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steephill


Latest posts by steephill

Wine making

Posted: 11/10/2013 at 16:40

If you want to produce vinegar then follow the advice to not use an airlock. Cotton wool or muslin will not keep out bacteria and will definitely not keep out oxygen both of which will spoil the wine very quickly.

What is this bush?

Posted: 02/10/2013 at 23:10

The ripe berries are edible, have a nice treacle flavour. 

Silica cat litter instead of vermiculite

Posted: 02/10/2013 at 22:25

Try builders merchants for exfoliated vermiculite. It is used as insulation and might be cheaper than from garden centres or pet stores.

Rubin blackberries

Posted: 30/09/2013 at 09:42

http://www.crocus.co.uk/plants/_/blackberry-reuben/classid.2000018100/ has useful info on what to do. I think that the "soft-tip" treatment may help you get a better crop. I would also try leaving the primocanes for a second year as suggested.

Patio Chilli

Posted: 29/09/2013 at 22:20

Yes you can eat the chillies, that is the main  point of growing them . You can overwinter the plant too. Keep it in a cooler place than your hot window sill though.

Potato Scab

Posted: 24/09/2013 at 16:57

Scab is worse when the soil is too dry, not too wet. That is what was said on Beechgrove too.

Eating weeds

Posted: 24/09/2013 at 11:30

I have a patch of Gaultheria shallon which is horribly invasive and to me a weed. However it does have interesting blue-blackberries which apparently are edible. So I harvested these yesterday and made some jelly from them. From 700g of berries (about two pints) I got about 400g of juice which I added to 250g sugar to get about 500g of jelly. The jelly is very sweet and intensely flavoured (in a good way!).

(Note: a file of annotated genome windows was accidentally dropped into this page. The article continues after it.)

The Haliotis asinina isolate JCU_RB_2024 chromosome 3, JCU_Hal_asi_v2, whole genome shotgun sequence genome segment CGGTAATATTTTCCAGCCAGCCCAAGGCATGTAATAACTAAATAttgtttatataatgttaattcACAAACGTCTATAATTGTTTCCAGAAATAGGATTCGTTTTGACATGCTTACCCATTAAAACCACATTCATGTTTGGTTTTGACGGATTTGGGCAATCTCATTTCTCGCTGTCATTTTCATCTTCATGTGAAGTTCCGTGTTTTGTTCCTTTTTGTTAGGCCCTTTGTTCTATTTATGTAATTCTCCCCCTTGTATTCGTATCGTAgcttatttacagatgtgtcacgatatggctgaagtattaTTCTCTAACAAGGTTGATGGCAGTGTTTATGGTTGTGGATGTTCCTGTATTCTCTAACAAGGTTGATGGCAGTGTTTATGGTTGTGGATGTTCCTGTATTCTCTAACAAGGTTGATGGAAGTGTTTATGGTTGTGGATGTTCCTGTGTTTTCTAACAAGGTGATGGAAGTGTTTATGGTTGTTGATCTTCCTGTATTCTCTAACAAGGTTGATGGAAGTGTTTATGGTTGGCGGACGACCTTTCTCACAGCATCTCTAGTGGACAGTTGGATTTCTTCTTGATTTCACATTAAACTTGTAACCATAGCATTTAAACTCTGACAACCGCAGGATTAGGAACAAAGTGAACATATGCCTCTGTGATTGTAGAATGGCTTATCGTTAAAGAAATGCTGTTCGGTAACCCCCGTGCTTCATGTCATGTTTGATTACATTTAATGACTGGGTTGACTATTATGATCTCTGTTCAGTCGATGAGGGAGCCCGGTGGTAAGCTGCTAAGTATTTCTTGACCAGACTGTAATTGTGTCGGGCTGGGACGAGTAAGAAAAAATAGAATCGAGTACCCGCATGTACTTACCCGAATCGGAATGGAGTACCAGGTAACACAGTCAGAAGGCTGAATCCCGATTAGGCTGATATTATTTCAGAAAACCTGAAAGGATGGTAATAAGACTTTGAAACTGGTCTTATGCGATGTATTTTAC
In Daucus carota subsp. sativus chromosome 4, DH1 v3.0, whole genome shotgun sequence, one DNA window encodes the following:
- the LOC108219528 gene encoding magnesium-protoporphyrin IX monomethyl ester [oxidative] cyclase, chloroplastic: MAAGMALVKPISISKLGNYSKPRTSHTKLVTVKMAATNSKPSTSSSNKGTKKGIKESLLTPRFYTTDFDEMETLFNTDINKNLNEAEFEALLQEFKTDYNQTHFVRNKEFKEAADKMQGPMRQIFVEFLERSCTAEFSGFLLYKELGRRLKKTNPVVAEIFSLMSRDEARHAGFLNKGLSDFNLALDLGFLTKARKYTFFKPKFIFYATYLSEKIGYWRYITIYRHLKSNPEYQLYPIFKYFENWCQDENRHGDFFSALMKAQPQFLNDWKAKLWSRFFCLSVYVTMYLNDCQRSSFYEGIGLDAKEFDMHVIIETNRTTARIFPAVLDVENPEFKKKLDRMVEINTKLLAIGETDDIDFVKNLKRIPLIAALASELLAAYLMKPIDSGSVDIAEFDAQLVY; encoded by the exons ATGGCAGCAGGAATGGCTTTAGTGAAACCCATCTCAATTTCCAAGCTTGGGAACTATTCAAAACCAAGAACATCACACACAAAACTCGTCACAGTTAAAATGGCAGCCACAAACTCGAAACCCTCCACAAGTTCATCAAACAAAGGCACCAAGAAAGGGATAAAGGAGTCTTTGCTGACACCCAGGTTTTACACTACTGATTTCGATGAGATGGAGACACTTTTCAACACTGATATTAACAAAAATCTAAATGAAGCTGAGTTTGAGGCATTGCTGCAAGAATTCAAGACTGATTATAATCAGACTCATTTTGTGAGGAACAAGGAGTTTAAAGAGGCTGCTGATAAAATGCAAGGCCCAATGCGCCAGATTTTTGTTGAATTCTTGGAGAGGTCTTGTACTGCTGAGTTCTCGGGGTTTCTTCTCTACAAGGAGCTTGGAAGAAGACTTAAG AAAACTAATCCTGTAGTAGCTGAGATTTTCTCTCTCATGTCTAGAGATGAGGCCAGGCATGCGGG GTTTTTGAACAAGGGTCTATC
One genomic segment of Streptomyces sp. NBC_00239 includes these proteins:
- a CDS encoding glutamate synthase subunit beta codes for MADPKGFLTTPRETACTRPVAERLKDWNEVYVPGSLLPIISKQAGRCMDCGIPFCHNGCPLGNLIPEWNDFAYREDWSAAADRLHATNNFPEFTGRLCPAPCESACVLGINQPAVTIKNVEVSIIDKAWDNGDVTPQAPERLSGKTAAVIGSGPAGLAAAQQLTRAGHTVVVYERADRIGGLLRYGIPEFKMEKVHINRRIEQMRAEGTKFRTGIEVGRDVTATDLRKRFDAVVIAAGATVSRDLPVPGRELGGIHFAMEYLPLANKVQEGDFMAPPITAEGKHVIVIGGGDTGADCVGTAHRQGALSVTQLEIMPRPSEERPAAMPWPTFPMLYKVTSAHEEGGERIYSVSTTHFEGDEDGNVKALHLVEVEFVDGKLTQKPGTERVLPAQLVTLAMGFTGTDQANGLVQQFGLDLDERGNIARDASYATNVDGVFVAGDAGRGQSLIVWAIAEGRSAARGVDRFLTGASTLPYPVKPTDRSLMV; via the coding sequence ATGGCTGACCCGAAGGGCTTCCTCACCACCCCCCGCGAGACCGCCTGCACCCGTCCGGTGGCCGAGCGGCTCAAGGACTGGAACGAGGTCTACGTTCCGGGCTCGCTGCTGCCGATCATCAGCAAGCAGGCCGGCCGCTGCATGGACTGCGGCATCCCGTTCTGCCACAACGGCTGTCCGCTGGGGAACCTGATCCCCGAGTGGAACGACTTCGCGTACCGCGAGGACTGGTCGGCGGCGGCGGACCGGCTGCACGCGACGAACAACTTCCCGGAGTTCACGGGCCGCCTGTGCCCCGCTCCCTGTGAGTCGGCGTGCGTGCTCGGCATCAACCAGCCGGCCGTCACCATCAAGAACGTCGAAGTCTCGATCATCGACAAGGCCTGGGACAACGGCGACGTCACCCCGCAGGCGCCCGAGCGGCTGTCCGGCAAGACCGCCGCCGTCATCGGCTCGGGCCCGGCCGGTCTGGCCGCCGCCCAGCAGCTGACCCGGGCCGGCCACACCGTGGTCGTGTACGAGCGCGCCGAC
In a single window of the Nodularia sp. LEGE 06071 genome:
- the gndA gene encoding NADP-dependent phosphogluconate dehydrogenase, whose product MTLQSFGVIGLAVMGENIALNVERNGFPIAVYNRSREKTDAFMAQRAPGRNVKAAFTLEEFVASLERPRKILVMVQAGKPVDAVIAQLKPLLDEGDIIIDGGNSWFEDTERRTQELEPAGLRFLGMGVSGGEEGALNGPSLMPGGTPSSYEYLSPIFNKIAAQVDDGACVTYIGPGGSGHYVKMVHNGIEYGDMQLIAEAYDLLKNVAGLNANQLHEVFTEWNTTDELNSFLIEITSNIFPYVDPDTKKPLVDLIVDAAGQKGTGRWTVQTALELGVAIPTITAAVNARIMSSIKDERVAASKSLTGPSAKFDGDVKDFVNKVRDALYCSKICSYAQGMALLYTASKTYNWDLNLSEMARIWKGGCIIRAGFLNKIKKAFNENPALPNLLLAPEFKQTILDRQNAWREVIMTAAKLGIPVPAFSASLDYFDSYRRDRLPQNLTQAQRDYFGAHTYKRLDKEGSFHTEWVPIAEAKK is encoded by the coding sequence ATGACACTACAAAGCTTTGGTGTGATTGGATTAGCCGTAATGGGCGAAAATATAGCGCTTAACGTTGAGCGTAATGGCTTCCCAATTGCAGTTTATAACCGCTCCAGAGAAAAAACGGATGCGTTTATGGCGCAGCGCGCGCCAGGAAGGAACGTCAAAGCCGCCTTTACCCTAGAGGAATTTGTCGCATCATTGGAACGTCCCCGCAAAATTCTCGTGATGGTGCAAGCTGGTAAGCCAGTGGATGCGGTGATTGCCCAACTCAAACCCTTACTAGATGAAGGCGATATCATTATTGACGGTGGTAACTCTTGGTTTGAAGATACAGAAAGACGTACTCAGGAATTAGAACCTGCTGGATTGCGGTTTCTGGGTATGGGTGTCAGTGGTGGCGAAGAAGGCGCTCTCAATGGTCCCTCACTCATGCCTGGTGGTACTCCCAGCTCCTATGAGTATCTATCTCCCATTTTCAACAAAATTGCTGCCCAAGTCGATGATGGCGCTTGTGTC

Apparently the berries are high in pectin so I could probably have used less sugar. I have also read that the berries and jam/jelly made from them are efficient appetite suppresors. Now who would have imagined jam being part of a diet .

Anyone else make culinary use of their weeds?

africa-runner-beans

Posted: 03/09/2013 at 10:44

Have a look at some of the recommendations for the hotter Southern US states - Aparagus beans also known as yardlong beans seem to do well with high heat and humidity. Lima beans (butter beans) might also work.

free-hedge-trimmer-

Posted: 30/08/2013 at 18:27

Have a look at the fuel filter before you get rid of it. It is probably a small porous stone type on the end of the supply pipe inside the fuel tank. It will likely be blocked with gum from the fuel. These are very cheap to buy and easy to fit.

Anybody had experience of water drippers for hanging baskets?

Posted: 30/08/2013 at 18:23

I run a lot of drippers off a single pressure reducer. I feed several hanging baskets 6 large pots and over a dozen drippers in the greenhouse. 

Try turning off the first two drippers so that the only open one is your end dripper. That may be enough to force the flow through.

Are all your drippers at the same height?

Discussions started by steephill

Hardwood cuttings from apple

Replies: 5    Views: 399
Last Post: 06/02/2014 at 18:32

Eating weeds

Beating the weeds by eating them 
Replies: 3    Views: 387
Last Post: 28/09/2013 at 11:21

Strange broad bean

Replies: 2    Views: 502
Last Post: 22/04/2013 at 18:42

Slow worms and roe deer

Replies: 2    Views: 399
Last Post: 26/04/2013 at 21:26

Air pots

Replies: 3    Views: 490
Last Post: 19/04/2013 at 12:43

Bean confession

Replies: 5    Views: 702
Last Post: 15/08/2012 at 11:16
6 threads returned